Halal choice needed for schools

05 January, 2007

Halal campaigners have backed school parents rights to choose the meat their children eat following a row in Reading.

The parents of primary school-children in Reading who found the meat served at four schools was halal have found an unlikely source of support: the Islamic campaigning organisation, the Halal Monitoring Committee (HMC).

Controversy erupted when parents were sent a letter explaining all meat at the schools is slaughtered according to halal methods, and had been for several years without the knowledge of the parents.

HMC spokesman, Muhammad Shaakir, said non-Muslim children at the schools in Reading should not have to eat halal meat: "I can sympathise with them [the parents]. I think there should be a choice," he said.

Govenors meetings were called in December and some parents, writing on internet message boards, were angry. One wrote: "I will withdraw my daughter from her school if this is true. The horrendous slaughter of the animals and the suffering they endure is abhorrent!"

But others argued against extreme reactions: "Does it matter whether the meat is halal or not? Surely healthier school meals, irrespective of which slaughtering methods are used, should be the main concern."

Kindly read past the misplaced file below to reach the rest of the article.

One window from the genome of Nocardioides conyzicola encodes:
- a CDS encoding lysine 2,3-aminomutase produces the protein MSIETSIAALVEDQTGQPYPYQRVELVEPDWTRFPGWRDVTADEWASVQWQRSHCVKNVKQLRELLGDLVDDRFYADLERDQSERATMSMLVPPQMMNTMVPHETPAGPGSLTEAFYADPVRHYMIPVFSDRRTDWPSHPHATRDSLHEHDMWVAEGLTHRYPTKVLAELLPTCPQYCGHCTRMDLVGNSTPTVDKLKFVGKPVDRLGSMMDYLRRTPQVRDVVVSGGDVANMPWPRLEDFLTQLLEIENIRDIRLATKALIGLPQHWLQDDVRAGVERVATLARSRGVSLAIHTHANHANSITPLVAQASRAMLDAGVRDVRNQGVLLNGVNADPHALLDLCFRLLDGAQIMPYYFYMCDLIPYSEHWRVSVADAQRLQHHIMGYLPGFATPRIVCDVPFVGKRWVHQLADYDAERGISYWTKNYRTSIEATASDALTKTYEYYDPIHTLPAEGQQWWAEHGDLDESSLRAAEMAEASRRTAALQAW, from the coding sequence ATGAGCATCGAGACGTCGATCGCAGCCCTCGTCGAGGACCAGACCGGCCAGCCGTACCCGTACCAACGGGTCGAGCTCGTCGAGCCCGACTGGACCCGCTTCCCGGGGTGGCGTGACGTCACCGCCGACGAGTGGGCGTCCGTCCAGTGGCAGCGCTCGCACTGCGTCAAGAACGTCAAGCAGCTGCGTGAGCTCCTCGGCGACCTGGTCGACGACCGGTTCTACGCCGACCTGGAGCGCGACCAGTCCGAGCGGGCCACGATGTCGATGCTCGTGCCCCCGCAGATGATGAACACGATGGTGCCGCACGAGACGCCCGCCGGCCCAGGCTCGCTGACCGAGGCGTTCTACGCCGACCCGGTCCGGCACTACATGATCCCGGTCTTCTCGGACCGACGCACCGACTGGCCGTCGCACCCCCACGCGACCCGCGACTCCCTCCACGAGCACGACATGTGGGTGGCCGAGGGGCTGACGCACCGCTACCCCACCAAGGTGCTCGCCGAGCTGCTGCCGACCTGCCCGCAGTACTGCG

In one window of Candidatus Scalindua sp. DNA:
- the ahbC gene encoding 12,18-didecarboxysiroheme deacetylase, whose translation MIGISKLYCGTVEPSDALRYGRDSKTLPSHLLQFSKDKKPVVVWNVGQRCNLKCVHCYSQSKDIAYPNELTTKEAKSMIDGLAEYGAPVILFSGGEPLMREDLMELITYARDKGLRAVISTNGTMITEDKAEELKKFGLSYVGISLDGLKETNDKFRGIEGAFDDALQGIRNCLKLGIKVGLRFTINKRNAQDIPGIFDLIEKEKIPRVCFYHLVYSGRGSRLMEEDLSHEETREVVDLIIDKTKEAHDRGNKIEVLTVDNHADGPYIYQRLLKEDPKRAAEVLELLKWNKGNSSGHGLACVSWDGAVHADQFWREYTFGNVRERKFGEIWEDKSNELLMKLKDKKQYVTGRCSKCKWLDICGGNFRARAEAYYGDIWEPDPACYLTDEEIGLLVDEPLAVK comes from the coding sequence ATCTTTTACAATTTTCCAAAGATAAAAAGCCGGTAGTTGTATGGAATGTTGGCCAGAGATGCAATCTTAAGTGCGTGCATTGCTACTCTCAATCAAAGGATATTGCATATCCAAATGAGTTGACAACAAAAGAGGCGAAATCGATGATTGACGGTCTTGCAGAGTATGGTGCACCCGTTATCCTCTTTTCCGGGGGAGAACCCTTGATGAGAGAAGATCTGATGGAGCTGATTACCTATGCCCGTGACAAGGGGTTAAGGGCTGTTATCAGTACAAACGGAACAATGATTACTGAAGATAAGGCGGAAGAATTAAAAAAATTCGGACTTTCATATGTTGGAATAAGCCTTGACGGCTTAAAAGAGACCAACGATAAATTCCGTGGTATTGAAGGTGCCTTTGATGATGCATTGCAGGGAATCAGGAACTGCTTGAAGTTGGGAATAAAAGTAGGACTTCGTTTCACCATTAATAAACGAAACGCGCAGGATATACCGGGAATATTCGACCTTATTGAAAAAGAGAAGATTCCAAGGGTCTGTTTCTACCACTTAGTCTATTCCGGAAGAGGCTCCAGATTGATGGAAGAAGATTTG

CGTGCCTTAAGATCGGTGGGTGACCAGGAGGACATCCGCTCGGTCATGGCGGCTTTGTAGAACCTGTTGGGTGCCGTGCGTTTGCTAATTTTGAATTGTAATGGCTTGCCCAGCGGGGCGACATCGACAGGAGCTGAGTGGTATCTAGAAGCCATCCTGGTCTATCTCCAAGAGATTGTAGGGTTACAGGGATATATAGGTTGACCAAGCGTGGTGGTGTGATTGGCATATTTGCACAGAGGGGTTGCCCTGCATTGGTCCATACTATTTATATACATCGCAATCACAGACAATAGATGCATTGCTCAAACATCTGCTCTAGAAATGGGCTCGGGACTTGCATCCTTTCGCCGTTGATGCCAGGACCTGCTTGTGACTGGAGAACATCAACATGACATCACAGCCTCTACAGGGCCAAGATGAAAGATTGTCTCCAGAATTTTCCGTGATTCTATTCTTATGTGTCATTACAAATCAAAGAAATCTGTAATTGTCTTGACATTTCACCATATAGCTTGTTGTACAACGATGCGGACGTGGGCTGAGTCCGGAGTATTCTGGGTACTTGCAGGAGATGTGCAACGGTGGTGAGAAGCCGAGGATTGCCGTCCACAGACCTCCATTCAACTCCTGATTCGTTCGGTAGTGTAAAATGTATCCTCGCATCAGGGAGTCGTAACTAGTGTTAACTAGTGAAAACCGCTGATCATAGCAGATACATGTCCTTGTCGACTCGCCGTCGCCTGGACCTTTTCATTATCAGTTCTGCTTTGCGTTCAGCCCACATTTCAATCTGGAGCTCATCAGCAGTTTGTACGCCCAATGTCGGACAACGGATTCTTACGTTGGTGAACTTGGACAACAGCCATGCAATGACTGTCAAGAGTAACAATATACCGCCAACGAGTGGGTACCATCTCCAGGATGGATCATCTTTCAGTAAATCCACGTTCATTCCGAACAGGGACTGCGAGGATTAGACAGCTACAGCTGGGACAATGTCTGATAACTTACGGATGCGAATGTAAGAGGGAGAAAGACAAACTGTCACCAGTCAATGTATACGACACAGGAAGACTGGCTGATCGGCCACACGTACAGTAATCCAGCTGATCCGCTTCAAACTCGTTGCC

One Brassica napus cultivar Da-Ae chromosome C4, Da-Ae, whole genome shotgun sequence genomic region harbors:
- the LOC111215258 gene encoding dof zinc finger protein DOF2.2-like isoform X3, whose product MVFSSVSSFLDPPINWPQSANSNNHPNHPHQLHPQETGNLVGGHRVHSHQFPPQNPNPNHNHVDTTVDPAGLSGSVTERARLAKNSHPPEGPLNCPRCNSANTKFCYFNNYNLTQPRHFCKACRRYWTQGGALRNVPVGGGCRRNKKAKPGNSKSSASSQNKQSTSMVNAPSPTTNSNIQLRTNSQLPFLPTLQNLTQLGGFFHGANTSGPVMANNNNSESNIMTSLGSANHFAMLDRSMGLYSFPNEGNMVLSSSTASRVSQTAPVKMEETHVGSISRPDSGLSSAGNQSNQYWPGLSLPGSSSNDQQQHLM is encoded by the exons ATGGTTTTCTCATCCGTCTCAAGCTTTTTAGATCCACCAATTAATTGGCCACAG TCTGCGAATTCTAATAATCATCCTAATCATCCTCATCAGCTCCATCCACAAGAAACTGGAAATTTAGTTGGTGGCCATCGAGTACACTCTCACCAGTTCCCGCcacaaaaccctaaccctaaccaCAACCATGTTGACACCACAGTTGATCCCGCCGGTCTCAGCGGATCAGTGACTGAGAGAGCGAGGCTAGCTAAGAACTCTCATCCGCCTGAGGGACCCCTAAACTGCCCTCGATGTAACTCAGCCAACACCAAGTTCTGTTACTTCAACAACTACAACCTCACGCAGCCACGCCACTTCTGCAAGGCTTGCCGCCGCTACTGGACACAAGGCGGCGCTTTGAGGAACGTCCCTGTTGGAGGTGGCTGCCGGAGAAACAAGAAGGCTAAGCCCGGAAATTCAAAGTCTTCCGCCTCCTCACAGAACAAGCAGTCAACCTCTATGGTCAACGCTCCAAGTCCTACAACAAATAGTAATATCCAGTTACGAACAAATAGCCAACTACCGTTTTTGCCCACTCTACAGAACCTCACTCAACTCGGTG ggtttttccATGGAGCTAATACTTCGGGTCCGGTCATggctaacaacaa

Halal requires animals to be killed with a single cut to the throat and although the issue of stunning is debated between different Muslim groups, in the UK often animals are not stunned before slaughter.

A spokesperson for Reading Borough Council said, "other options are available and ... we are increasing options at the four schools by offering fish each day.

"The decision to provide halal meat at the four primary schools was taken several years ago, as it was felt this was an appropriate choice for the multicultural communities they serve."

The HMC argues that Islamic law requires animals to be slaughtered fully conscious, so the heart can pump as much blood out of the animal as possible when the throat is cut. It also says stunning animals is more cruel than not stunning them.

Shaakir said there is confusion over the welfare standards of halal meat and questioned what method is best for animals. "In the case of cattle and sheep, one method [of stunning] is a captive bolt, which is like a pneumatic gun which fires a bolt through the skull of the animal and into the brain. Is that humane?" he said.





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